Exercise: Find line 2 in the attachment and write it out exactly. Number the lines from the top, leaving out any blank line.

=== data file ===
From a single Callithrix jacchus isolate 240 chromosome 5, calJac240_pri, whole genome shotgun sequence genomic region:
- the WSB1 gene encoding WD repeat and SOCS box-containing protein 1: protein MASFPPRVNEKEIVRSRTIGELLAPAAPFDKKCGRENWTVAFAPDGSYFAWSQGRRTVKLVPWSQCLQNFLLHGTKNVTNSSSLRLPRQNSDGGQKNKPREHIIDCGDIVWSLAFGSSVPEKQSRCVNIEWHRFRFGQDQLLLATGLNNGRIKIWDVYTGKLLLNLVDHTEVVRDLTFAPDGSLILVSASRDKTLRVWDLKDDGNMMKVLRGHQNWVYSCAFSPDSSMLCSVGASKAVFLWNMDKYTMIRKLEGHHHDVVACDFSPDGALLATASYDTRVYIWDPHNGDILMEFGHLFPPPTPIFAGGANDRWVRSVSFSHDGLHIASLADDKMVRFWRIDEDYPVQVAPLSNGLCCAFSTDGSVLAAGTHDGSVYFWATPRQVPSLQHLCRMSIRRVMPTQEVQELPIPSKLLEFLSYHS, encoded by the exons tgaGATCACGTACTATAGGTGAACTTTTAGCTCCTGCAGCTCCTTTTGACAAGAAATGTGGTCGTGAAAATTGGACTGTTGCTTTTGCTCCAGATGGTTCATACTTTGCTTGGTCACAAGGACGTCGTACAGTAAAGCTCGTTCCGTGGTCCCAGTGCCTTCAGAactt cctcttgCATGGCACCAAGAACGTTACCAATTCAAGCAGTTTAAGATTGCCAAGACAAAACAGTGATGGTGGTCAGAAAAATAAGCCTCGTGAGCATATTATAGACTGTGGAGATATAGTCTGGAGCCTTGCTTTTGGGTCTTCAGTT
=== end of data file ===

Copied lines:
- the WSB1 gene encoding WD repeat and SOCS box-containing protein 1: protein MASFPPRVNEKEIVRSRTIGELLAPAAPFDKKCGRENWTVAFAPDGSYFAWSQGRRTVKLVPWSQCLQNFLLHGTKNVTNSSSLRLPRQNSDGGQKNKPREHIIDCGDIVWSLAFGSSVPEKQSRCVNIEWHRFRFGQDQLLLATGLNNGRIKIWDVYTGKLLLNLVDHTEVVRDLTFAPDGSLILVSASRDKTLRVWDLKDDGNMMKVLRGHQNWVYSCAFSPDSSMLCSVGASKAVFLWNMDKYTMIRKLEGHHHDVVACDFSPDGALLATASYDTRVYIWDPHNGDILMEFGHLFPPPTPIFAGGANDRWVRSVSFSHDGLHIASLADDKMVRFWRIDEDYPVQVAPLSNGLCCAFSTDGSVLAAGTHDGSVYFWATPRQVPSLQHLCRMSIRRVMPTQEVQELPIPSKLLEFLSYHS, encoded by the exons tgaGATCACGTACTATAGGTGAACTTTTAGCTCCTGCAGCTCCTTTTGACAAGAAATGTGGTCGTGAAAATTGGACTGTTGCTTTTGCTCCAGATGGTTCATACTTTGCTTGGTCACAAGGACGTCGTACAGTAAAGCTCGTTCCGTGGTCCCAGTGCCTTCAGAactt cctcttgCATGGCACCAAGAACGTTACCAATTCAAGCAGTTTAAGATTGCCAAGACAAAACAGTGATGGTGGTCAGAAAAATAAGCCTCGTGAGCATATTATAGACTGTGGAGATATAGTCTGGAGCCTTGCTTTTGGGTCTTCAGTT